Scientific American Supplement, No. 388, June 9, 1883 eBook

This eBook from the Gutenberg Project consists of approximately 147 pages of information about Scientific American Supplement, No. 388, June 9, 1883.

Some four or five years since I tried using bromide of zinc instead of the ordinary salts, namely, bromide of ammonium or potassium.  I only made one batch of plates at the time, which possessed several important features I considered an advantage, and I think well worth while following out.  I do not think it can be denied that ordinary gelatine plates, if exposed in a weak light, fall very short of the results obtained with wet collodion when compared side by side, gelatine being almost useless under these conditions, and there is a decided gain in the result in this respect if the emulsion be made with zinc bromide.

In using bromide of zinc there is a slight difficulty to overcome, but it can be overcome, as I have succeeded in making a perfect emulsion.  It will, I have no doubt, be remembered that Mr. L. Warnerke was the first to call attention to this salt in the days of collodion emulsion; and I think he claimed for an emulsion prepared with it that the image would stand more forcing without fogging to gain any amount of intensity.  This was said of a collodion emulsion, and I also find that it is the same when used in a gelatine emulsion.  I have heard a great many say, when speaking about the intensity of gelatine plates, that they can get any amount of intensity.  I grant that in a studio where the operator has full command over the lighting of his subject by means of blinds, but it is not so in the field, especially when the light is dull.  I have seen thousands of negatives, and as a rule I have found want of intensity has been the fault, and generally through the light.  Now if we can find a remedy for this, it will be a step in advance.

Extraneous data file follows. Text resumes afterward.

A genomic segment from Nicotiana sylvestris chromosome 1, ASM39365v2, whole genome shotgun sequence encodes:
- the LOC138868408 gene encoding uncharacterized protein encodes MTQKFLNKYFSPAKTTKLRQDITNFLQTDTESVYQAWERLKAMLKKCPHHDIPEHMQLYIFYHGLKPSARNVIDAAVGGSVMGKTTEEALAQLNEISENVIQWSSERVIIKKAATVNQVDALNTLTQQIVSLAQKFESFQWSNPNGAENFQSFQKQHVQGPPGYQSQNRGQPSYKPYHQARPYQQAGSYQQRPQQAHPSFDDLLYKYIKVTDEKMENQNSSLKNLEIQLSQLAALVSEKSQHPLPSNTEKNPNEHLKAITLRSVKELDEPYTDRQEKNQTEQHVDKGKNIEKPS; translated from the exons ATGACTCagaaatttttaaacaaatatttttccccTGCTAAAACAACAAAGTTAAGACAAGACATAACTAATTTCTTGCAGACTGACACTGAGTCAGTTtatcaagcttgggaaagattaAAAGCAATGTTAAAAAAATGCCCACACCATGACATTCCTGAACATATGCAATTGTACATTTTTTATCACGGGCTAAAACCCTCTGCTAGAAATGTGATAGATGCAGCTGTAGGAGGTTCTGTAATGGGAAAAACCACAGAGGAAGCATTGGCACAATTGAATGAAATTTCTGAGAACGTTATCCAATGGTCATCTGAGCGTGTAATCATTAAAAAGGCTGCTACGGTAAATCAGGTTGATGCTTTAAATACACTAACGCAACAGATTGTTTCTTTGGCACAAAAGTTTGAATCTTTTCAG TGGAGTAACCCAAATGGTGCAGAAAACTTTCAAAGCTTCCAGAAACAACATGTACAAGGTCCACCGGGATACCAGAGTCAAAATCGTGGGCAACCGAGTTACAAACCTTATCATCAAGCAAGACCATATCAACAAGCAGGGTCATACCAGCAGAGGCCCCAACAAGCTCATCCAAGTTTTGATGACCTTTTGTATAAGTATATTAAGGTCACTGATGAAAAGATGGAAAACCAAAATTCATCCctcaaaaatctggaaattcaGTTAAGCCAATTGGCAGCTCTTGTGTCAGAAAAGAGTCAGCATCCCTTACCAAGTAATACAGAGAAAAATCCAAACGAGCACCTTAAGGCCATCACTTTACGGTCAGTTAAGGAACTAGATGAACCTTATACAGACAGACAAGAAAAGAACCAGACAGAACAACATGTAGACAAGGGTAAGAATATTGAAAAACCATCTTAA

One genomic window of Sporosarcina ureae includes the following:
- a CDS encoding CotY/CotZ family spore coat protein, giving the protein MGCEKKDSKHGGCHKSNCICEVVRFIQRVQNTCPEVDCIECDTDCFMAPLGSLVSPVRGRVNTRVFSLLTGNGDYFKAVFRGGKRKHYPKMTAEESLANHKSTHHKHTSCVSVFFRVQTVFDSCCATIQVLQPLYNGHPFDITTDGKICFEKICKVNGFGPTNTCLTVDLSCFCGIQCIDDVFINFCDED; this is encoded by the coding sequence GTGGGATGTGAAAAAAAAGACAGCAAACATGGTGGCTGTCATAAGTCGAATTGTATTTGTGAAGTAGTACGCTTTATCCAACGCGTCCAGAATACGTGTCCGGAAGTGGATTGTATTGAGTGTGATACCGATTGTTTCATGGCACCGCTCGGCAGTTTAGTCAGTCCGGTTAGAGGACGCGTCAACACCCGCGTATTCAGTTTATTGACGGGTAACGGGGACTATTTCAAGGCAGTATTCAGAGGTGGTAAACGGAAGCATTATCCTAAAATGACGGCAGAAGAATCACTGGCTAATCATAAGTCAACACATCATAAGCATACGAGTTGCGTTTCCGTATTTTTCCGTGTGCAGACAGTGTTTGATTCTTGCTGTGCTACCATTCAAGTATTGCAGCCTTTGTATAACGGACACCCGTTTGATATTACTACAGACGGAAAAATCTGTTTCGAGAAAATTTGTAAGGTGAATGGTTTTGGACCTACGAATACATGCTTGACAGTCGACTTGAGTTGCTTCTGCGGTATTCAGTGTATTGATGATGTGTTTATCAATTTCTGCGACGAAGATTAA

What I claim for bromide of zinc is that a rapid plate can be made with it, and any degree of intensity can be readily obtained with a very small proportion of pyrogallic acid in the developer.  The cry as always is to use plenty of pyrogallic acid and you can get any amount of intensity.  I remember, in the early days of gelatine, as much as six grains being recommended, and I have myself, under extraordinary circumstances, used as much as ten grains to the ounce; but I think it is now, to a certain extent, a thing of the past.  With the plates to which I refer, I found that I only required to use for a 71/2 x 5 plate one grain of pyrogallic acid in about three ounces of developer to get full density without the slightest difficulty.  If the ordinary quantity were used far too much density was obtained, and the plate ruined beyond recovery; but with so small a quantity of pyro. the plate was not so much stained as with a larger quantity, and the negative took far less time to develop on account of the intensity being so readily obtained.

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Scientific American Supplement, No. 388, June 9, 1883 from Project Gutenberg. Public domain.
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